Indeed, lifting the last couple of strokes to create a “nano bevel (I like that term!) works if it doesn’t go too far. Fact of the matter is that freehand sharpening almost always produces something similar anyway. Problem is if I start writing about it people will immediately let it get out of control. Human nature. The nano bevel on the ura side is an unkind thing to do to a blade and will bite those who do it in the ass.

      Cheers!

      Liked by 1 person

      1. I know, people get carried away and all the sudden the Nano bevel become a micro bevel and soon after is a full on fat bevel…..
        As for the one on the ura side I agree I’m not keen on it!

        Cheers
        David

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  2. The most important piece of advice I can give is, relax! Don’t hold your chisel or plane blade like you’re holding on for dear life. Put your fingers as far down as possible on the bevel, right there where the jigane ends and the hagane starts and relax the grip with your other hand. This keeps enough pressure focussed on the hagane to avoid the bevel angle becoming shallower, and ensures there’s enough contact with the jigane to keep the bevel flat. The hand with which you hold the chisel should really only be steering the blade and hold it up. Uptight sharpening will never end in good results.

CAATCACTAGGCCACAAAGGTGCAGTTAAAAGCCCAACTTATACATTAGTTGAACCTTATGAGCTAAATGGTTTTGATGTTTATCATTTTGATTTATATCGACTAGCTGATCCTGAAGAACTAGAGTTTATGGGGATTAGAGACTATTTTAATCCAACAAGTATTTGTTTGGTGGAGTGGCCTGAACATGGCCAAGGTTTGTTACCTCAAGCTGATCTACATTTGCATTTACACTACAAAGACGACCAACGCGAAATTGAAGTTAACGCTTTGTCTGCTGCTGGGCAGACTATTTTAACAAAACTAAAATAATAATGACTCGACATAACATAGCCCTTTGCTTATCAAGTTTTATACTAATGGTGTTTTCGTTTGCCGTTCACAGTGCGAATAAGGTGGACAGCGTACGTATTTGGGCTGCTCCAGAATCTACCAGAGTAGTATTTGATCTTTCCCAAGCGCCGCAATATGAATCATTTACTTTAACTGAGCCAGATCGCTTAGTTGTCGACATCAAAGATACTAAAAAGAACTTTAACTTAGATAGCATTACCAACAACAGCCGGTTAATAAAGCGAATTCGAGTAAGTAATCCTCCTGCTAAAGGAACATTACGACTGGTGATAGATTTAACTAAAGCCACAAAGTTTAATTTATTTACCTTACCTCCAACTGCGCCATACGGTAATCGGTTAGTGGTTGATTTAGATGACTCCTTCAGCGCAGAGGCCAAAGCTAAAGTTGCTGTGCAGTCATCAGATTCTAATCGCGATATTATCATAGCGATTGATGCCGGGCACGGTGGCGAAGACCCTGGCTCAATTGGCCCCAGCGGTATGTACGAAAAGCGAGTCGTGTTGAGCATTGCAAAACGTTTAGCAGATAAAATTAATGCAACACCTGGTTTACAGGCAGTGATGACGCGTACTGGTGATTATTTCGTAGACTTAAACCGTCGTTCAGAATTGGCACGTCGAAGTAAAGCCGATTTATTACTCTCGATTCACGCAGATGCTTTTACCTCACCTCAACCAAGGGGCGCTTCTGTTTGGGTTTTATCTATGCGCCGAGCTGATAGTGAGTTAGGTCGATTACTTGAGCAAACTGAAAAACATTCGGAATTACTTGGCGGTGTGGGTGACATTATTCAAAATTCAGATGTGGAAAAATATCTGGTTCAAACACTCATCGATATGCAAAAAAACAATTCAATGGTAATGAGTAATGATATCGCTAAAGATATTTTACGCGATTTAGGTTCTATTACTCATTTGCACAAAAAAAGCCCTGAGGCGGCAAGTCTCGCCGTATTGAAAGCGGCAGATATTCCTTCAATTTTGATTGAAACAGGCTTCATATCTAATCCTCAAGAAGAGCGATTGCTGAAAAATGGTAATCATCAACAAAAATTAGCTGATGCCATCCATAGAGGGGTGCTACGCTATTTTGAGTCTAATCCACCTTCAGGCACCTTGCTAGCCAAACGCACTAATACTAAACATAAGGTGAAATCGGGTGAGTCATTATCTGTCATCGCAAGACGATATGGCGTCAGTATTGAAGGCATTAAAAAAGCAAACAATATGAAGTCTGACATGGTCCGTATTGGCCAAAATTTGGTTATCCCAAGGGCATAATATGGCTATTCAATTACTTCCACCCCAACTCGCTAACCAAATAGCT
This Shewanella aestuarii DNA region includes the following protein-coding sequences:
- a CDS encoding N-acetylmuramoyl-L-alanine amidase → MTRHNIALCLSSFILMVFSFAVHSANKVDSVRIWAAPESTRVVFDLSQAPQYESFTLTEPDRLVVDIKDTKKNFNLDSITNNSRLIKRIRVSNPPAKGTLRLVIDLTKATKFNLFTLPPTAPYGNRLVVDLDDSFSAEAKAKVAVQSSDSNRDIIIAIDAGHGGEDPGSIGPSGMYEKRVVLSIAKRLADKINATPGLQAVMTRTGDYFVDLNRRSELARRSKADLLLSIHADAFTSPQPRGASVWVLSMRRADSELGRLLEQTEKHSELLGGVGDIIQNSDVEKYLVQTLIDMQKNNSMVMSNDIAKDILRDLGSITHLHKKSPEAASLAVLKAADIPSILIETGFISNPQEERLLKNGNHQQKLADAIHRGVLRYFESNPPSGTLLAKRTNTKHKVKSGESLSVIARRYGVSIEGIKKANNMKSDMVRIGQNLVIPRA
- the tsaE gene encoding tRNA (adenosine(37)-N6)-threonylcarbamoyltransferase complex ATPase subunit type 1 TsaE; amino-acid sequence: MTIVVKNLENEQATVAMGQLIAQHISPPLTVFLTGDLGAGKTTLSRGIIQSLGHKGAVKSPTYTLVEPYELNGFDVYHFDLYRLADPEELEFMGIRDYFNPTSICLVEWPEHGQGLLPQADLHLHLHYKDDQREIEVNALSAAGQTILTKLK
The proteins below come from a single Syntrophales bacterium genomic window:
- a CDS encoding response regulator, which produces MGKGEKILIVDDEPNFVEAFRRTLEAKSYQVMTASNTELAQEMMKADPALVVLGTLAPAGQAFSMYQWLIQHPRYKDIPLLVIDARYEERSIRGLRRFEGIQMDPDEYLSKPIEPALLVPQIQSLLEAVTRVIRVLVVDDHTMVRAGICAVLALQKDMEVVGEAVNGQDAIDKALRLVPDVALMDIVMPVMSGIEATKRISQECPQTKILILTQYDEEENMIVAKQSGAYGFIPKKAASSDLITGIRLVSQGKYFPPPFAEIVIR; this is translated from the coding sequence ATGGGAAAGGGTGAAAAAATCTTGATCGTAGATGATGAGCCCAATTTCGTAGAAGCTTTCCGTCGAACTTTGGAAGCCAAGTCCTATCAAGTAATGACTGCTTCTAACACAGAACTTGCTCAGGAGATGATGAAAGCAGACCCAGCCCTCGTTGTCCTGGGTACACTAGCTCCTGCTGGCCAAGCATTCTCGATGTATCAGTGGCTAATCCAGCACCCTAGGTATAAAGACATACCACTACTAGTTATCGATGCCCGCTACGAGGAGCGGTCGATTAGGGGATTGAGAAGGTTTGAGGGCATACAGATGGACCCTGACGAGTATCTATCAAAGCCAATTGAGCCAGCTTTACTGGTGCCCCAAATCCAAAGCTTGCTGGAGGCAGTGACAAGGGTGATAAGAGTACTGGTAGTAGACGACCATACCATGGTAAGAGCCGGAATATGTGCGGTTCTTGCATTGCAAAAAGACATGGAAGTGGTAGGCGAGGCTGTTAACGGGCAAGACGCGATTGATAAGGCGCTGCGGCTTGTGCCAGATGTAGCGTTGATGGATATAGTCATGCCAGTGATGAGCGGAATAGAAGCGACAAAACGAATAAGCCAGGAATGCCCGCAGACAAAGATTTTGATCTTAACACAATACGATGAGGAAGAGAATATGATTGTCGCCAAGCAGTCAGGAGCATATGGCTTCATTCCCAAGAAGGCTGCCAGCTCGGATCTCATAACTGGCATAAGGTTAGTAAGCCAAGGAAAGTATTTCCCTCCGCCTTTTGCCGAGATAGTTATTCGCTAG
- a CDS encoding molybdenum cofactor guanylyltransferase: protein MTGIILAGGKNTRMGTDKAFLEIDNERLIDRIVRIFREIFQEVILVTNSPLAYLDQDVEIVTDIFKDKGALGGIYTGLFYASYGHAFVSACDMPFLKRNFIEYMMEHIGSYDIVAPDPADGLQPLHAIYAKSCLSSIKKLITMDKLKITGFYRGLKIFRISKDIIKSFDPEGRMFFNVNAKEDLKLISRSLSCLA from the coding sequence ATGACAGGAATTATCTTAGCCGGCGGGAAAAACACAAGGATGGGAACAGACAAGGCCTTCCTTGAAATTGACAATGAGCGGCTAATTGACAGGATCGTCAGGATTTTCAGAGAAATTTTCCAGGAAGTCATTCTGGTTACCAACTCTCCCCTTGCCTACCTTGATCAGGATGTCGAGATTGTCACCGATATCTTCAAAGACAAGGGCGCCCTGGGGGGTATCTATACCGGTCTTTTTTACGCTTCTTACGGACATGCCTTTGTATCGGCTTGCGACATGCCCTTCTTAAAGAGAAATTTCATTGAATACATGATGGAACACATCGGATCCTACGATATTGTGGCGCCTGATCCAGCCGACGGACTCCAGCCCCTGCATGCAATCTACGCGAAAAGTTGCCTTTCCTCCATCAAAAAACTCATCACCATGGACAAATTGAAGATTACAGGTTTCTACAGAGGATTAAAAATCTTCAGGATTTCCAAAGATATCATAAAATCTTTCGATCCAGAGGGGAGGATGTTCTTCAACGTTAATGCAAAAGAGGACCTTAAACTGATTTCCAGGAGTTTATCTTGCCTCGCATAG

Having said this, I use nano bevels a lot on my atsunomis. I lift the blade a few degrees and do a couple of light strokes on my finishing stone to finish off the edge. This is especially beneficial when I’m working with hard white oak.

    Liked by 1 person

    1. Thanks Henk. Excellent points.

      But for those reading this, please don’t get carried away with “nano bevels” or they will become micro-bevels and that way lies madness. If you find you need to always make a small bevel on your plane or chisel’s bevel to stop tearout or to prevent the blade from chipping, you should adjust the angle of the bevel anyway.

      Stan

      Liked by 1 person

  3. I wouldn’t really even call it a nano bevel, more like a microscopic bevel. I find that lifting a few degrees and only using the weight of the blade for the last 4 or 5 strokes makes the edge just a little bit smoother and tougher. I really don’t want a 35 degree or higher bevel angle as this also reduces the efficiency.

    Liked by 1 person